A few days ago, in a conversation with a senior-level recruiting manager, I was surprised to discover that her idea of an Internet-based recruiting process was to use job boards and do Internet searching for passive candidates. While these two particular processes are excellent, they do not by any means make up a total Internet solution (TIS). There are many additional parts and pieces that come together to create a comprehensive and far more useful TIS, and this article will outline a few of those elements. At the bottom of the pyramid lie the job boards. Job boards give recruiters access to thousands of candidates and candidates access to thousands of job postings. But job boards are limited for several reasons. The first is simply that most of them are so broad-based that a recruiter cannot tell if they contain any candidates that suit their particular needs. While an increasing number of boards are focused on a particular type of individual (dice.com on IT professionals), others are focused geographically (craigslist, which concentrates on the Silicon Valley/San Francisco job market). This helps to make them more useful, but they are still only getting to the 9% or so of the population that is actively looking for a job. What about the passive candidate?the person who is happily employed and not looking? To get at them, you will need additional tools. So, one step up from the bottom come the tools for searching the Internet. These include all the general search tools like Alta Vista, Google, or Yahoo, as well as the Boolean search phrases and techniques. AIRS and many others offer classes that teach recruiters how to go out over the worldwide network and, using a variety of these tools, look for resumes, biographies, or other artifacts of people who may have the skills you are seeking. There are many so called “Bots,” which are really just very specific search tools, that comb the Internet for a particular kind of person or a particular skill set. The yields from these kinds of searches can be excellent?if the person conducting them is skilled and the kinds of candidates sought use the Internet and have useful material up on the Internet. Of course, as the tools become more sophisticated, so do the people who use the Internet. Those that are not interested in being found find ways to hide. Some recruiters report good success, but I hear that overall the success rates are declining as everyone becomes better at using or avoiding the tools. <*SPONSORMESSAGE*> But both of these steps are fine for attracting the candidate who is either actively looking or “lurking” on the Internet with a resume or bio readily available. To get at other potential candidates will take a more aggressive stance?a stance based on marketing tools and image tools that get web surfers to your website. The best strategies use both traditional print and broadcast media to drive candidates to the website, but also use banner ads, links and other online promotional activities. And, hopefully, the website has been carefully designed using focus groups and market research to appeal to the candidates you are trying to hire. A good website is not easy to build and requires constant grooming. I often equate a website to a garden. You have to fertilize, prune, rotate and watch for the changing seasons to have a good website or a good garden. Some of the best recruiting websites are found at high-tech companies, such as Cisco and Texas Instruments, or at retail firms, such as Federated Department Stores’ Retailology website. Other good sites can be found at Goldman Sachs and Fidelity. Look at these examples and read some of the analysis and research done by WetFeet.com and Recruitsoft.com on what makes a good recruiting website. Once you have potential candidates coming to your website, the next step up is to use tools that allow you to build networks of candidates, talent pools, and online communities. These are currently the “hot” tools and are offered by more and more companies every week. The pioneers in this space include Hire.com, which offered this powerful methodology several years ago. Integrated into your corporate website are tools that communicate with candidates and ask them questions, screen their answers, and offer to provide them on-going information about jobs in your organization. Building on-going relationships is critical because the talent war is going to be won by the companies that realize how important it is to have known someone for a while and how much easier it is for a person who knows you and your company to say yes to an offer. The more people you can touch, teach, and communicate with, the more people you will be able to hire. Beyond these basic steps come tools to assess and screen candidates. These are being added to the Internet strategies of the leading-edge firms right now. Some vendors are offering tests of IT skills and programming capability, while others are offering aptitude or cultural fit tests. These tests integrate into your website and reduce the volume of unscreened candidates. The websites that use these screening tools will add branches of testing for different kinds of potential candidates and will add personalization to the web site based on how the tests are answered. A high scoring technical candidate, for example, might get a direct interview by phone or on the Internet because of the answers she gave, while a lower scoring candidate may be offered a lower level position or be rejected. Other pieces that are being added to a TIS include information about the area your company is located in, salary or relocation calculators, or links to third-party sites that contain information about your company. One of the premier sites for this kind of information is WetFeet.com. All of these links make your web site more useful and more memorable to a candidate. So, a TIS is made up of multiple tools and requires a fairly sophisticated level of understanding of how potential candidates use the Internet and of what attracts them to your organization. The effort you spend on developing a Total Internet Strategy will pay high dividends, the highest going to those who understand it, start to do it right now and embrace these ideas fully. No war is ever won by the timid, the slow or by those who refuse to take chances.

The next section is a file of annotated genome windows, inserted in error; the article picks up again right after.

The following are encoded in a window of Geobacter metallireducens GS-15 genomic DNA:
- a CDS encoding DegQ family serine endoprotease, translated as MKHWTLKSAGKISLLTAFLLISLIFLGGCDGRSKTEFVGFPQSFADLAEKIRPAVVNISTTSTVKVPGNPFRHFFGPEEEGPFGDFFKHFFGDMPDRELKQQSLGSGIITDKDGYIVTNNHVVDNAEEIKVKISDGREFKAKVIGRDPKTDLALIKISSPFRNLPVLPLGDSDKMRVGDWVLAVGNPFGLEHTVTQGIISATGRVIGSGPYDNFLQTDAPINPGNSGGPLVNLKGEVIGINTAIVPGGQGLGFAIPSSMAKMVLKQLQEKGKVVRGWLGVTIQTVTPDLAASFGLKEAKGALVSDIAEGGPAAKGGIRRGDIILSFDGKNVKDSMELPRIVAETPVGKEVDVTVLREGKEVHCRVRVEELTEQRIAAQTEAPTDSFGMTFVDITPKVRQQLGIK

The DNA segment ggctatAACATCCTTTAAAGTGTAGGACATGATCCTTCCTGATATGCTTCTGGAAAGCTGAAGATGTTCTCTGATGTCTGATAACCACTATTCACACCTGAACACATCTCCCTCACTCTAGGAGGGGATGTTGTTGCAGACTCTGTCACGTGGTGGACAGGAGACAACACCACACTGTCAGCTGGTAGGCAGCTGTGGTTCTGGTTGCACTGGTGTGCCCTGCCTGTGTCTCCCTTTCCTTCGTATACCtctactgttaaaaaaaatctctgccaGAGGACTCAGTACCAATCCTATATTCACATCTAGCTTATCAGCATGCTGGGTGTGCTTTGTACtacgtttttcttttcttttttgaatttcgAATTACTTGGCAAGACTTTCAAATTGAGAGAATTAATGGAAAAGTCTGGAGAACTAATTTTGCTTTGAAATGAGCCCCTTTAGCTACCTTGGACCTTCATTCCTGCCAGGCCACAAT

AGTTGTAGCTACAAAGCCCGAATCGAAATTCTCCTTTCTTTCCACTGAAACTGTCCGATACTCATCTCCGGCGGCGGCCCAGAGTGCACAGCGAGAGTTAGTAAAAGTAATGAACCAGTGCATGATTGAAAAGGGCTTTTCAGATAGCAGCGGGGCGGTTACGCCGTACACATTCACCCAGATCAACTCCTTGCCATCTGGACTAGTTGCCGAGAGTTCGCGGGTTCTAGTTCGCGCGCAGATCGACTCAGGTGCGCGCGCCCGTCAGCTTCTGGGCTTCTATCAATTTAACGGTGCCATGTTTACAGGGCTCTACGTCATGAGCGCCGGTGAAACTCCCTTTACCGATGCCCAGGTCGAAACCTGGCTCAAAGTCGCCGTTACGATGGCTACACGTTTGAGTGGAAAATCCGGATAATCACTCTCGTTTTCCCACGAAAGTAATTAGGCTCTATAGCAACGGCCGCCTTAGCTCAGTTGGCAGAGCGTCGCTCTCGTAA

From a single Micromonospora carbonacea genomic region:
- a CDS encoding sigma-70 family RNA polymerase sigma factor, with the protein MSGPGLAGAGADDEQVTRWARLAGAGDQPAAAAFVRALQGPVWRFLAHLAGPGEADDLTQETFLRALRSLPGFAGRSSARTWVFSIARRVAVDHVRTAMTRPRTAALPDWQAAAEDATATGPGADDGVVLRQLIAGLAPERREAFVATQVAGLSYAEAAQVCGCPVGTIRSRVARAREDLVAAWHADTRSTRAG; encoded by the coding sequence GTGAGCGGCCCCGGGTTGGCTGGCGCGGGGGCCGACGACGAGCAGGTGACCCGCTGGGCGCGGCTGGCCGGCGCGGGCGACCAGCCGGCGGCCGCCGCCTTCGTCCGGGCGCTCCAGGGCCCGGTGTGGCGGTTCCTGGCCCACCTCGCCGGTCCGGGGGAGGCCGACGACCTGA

Kevin Wheeler is a globally known speaker, author, futurist, and consultant in talent management, human capital acquisition and learning & development. He has founded a number of organizations including the Future of Talent Institute, Global Learning Resources, Inc. and the Australasian Talent Conference, Ltd. He hosts Future of Talent Retreats in the U.S., Europe, and Australia. He writes frequently on LinkedIn, is a columnist for ERE.net, keynotes, and speaks at conferences and events globally, and advises firms on talent strategy. He has authored two books and hundreds of articles and white papers. He has a new book on recruiting that will be out in late summer of 2016. Prior to his current work, he had a 20+year corporate career in several San Francisco area tech and financial service firms. He has also been on the faculty of San Francisco State University and the University of San Francisco. He can be reached at email@example.com.